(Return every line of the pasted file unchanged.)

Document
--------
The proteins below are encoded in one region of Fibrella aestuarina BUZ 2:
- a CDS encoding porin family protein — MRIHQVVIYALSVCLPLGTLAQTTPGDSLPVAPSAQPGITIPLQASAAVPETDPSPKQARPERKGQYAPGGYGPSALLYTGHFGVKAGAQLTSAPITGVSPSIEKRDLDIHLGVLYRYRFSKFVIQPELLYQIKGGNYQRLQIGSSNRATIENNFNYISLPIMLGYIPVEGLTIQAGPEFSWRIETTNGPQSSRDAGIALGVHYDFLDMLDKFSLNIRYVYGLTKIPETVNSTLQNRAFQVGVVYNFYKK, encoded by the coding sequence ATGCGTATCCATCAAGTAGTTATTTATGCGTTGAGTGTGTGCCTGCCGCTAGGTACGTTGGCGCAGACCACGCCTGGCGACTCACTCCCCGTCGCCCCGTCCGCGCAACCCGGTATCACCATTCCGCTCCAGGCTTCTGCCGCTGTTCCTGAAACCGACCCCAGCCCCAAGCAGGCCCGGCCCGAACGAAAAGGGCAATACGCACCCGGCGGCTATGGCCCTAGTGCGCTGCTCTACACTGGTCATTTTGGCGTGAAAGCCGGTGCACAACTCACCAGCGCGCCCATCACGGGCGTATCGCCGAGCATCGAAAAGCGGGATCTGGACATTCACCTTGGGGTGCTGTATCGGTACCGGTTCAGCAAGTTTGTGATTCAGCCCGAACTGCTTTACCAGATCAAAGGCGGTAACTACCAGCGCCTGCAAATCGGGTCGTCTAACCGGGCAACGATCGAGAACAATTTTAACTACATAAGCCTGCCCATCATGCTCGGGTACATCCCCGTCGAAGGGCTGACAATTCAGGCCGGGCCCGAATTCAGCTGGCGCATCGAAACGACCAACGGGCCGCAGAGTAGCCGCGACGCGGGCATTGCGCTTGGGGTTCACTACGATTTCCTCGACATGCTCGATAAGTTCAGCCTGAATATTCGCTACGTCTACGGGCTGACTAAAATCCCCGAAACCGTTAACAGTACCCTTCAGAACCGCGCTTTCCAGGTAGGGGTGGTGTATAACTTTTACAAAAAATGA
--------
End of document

The proteins below are encoded in one region of Fibrella aestuarina BUZ 2:
- a CDS encoding porin family protein — MRIHQVVIYALSVCLPLGTLAQTTPGDSLPVAPSAQPGITIPLQASAAVPETDPSPKQARPERKGQYAPGGYGPSALLYTGHFGVKAGAQLTSAPITGVSPSIEKRDLDIHLGVLYRYRFSKFVIQPELLYQIKGGNYQRLQIGSSNRATIENNFNYISLPIMLGYIPVEGLTIQAGPEFSWRIETTNGPQSSRDAGIALGVHYDFLDMLDKFSLNIRYVYGLTKIPETVNSTLQNRAFQVGVVYNFYKK, encoded by the coding sequence ATGCGTATCCATCAAGTAGTTATTTATGCGTTGAGTGTGTGCCTGCCGCTAGGTACGTTGGCGCAGACCACGCCTGGCGACTCACTCCCCGTCGCCCCGTCCGCGCAACCCGGTATCACCATTCCGCTCCAGGCTTCTGCCGCTGTTCCTGAAACCGACCCCAGCCCCAAGCAGGCCCGGCCCGAACGAAAAGGGCAATACGCACCCGGCGGCTATGGCCCTAGTGCGCTGCTCTACACTGGTCATTTTGGCGTGAAAGCCGGTGCACAACTCACCAGCGCGCCCATCACGGGCGTATCGCCGAGCATCGAAAAGCGGGATCTGGACATTCACCTTGGGGTGCTGTATCGGTACCGGTTCAGCAAGTTTGTGATTCAGCCCGAACTGCTTTACCAGATCAAAGGCGGTAACTACCAGCGCCTGCAAATCGGGTCGTCTAACCGGGCAACGATCGAGAACAATTTTAACTACATAAGCCTGCCCATCATGCTCGGGTACATCCCCGTCGAAGGGCTGACAATTCAGGCCGGGCCCGAATTCAGCTGGCGCATCGAAACGACCAACGGGCCGCAGAGTAGCCGCGACGCGGGCATTGCGCTTGGGGTTCACTACGATTTCCTCGACATGCTCGATAAGTTCAGCCTGAATATTCGCTACGTCTACGGGCTGACTAAAATCCCCGAAACCGTTAACAGTACCCTTCAGAACCGCGCTTTCCAGGTAGGGGTGGTGTATAACTTTTACAAAAAATGA